Migrant workers: Employer defends Barking casual roadside labour system

Labourers outside the Wickes store in Barking, looking for non-contract jobs by the roadside

Labourers outside the Wickes store in Barking, looking for non-contract jobs by the roadside - Credit: Archant

Not everyone hanging around on the corner is after a job – some are prospective employers.

A 30-year-old man from Romania, who said his name was Chris, said the best way of finding a good worker was to spend some time weighing up the potential workforce with his own eyes.

A self-employed building contractor, he comes down to pick up some causal workers whenever he has a job that needs doing quickly.

“I try to look at everyone’s faces,” he explained. “You can tell if they’re serious or not.

“If you’re serious and really want work, it’s not hard to get a job here. I’ll pay between £60 and £80 depending on what the job is.


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“It’s a good system – it helps them out and it helps me out.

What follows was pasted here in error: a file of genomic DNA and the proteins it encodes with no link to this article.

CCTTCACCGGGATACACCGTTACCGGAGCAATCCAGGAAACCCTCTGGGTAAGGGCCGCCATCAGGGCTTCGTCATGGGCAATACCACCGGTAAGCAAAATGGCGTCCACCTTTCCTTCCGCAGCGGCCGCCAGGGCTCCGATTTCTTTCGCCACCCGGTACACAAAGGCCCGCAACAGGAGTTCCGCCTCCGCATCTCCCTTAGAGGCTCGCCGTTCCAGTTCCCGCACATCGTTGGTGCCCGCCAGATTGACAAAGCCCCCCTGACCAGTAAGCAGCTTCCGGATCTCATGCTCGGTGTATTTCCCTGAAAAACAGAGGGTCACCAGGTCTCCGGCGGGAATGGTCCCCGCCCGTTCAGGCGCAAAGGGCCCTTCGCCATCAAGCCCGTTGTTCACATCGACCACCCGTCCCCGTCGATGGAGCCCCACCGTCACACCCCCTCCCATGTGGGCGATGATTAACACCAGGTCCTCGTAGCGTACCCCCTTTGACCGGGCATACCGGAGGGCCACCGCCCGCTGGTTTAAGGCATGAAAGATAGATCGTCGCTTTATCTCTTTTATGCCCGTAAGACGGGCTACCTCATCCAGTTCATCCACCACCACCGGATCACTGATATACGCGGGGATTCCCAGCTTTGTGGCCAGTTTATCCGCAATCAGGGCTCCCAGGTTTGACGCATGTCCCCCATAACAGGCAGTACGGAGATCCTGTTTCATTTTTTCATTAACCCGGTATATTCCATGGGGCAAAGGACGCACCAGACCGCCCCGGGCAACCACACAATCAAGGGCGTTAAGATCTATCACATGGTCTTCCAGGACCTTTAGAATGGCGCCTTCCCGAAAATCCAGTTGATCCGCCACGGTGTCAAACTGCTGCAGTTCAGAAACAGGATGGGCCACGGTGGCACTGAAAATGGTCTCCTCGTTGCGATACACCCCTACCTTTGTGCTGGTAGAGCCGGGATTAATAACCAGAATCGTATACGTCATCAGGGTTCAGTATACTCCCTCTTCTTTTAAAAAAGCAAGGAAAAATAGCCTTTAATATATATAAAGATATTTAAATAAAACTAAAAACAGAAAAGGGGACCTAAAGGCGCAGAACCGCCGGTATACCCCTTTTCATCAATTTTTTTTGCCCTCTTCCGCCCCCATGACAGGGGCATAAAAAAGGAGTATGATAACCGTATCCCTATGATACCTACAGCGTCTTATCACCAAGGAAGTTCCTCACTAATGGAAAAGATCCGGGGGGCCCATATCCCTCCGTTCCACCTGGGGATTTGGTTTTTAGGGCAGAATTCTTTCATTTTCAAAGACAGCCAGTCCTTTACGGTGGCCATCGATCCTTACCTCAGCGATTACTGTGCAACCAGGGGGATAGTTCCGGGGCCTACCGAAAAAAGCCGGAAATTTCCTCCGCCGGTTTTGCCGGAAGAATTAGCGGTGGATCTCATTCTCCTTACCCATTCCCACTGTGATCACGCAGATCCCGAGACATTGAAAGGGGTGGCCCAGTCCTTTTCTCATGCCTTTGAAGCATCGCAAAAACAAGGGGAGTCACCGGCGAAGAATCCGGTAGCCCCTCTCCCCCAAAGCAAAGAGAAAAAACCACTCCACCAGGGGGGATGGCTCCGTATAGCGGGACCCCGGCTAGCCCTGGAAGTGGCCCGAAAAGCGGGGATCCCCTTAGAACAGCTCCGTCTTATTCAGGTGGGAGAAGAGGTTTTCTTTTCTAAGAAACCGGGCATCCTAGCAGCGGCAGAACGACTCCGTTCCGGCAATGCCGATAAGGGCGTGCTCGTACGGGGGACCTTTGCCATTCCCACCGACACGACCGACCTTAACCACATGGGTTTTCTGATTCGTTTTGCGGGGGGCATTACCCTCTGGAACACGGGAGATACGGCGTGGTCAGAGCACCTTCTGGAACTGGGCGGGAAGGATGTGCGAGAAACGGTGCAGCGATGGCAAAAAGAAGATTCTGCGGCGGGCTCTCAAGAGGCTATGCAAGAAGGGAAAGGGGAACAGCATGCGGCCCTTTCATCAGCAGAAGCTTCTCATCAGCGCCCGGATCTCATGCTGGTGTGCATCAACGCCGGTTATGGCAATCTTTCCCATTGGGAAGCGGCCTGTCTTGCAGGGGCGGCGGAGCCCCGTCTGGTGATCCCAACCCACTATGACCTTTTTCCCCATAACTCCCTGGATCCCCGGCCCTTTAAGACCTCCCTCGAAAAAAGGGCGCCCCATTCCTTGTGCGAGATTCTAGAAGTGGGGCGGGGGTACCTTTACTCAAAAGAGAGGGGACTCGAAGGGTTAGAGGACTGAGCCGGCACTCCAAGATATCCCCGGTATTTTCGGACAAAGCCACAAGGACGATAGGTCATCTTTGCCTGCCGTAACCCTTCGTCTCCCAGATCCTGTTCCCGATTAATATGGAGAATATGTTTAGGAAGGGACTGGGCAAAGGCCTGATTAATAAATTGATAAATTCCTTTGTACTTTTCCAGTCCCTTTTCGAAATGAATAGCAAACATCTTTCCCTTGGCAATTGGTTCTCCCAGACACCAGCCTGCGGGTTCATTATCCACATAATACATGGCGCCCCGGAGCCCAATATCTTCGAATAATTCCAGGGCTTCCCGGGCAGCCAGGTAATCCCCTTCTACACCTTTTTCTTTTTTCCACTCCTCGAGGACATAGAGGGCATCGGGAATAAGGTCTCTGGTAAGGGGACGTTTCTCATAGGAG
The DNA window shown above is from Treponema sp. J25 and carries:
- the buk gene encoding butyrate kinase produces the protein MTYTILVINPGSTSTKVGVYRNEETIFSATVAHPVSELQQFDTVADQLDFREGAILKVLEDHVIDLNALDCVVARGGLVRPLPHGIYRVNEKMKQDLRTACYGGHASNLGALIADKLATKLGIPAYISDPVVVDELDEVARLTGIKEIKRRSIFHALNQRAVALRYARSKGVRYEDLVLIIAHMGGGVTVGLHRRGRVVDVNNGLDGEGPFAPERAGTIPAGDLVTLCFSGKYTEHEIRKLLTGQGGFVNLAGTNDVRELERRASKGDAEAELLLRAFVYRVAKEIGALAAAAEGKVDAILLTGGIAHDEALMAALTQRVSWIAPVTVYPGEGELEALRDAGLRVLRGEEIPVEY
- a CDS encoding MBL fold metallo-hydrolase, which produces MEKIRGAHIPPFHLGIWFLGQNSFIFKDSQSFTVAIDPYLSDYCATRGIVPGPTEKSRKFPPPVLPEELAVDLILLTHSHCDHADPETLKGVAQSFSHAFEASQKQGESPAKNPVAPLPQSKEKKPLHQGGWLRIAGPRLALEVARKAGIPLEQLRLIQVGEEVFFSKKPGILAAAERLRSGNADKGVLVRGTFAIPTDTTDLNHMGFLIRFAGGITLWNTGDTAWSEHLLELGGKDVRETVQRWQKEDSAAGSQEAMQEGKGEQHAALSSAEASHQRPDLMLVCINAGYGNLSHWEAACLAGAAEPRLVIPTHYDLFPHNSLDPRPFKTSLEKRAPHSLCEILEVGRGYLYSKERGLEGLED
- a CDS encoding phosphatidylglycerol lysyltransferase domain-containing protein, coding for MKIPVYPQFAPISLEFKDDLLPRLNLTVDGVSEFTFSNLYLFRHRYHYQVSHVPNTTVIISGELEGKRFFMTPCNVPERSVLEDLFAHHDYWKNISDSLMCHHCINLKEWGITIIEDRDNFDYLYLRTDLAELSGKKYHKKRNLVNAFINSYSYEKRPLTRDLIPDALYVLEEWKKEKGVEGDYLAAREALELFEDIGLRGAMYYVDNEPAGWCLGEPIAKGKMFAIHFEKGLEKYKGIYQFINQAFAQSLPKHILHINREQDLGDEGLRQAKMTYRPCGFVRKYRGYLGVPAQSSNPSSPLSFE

“It’s just people here to work – it’s not dangerous.”

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Although some people come down in cars and vans to pick up labourers, prompting a flurry of activity, Chris insists it’s much easier for him to stay silent.

“I try to hide my interest or everyone comes over to you,” he added. “I prefer to stay here where I can see everyone.”

Although unique to the borough, it’s not unique to London.

When Chris can’t get work the Beckton-based builder uses a similar system in Seven Sisters.

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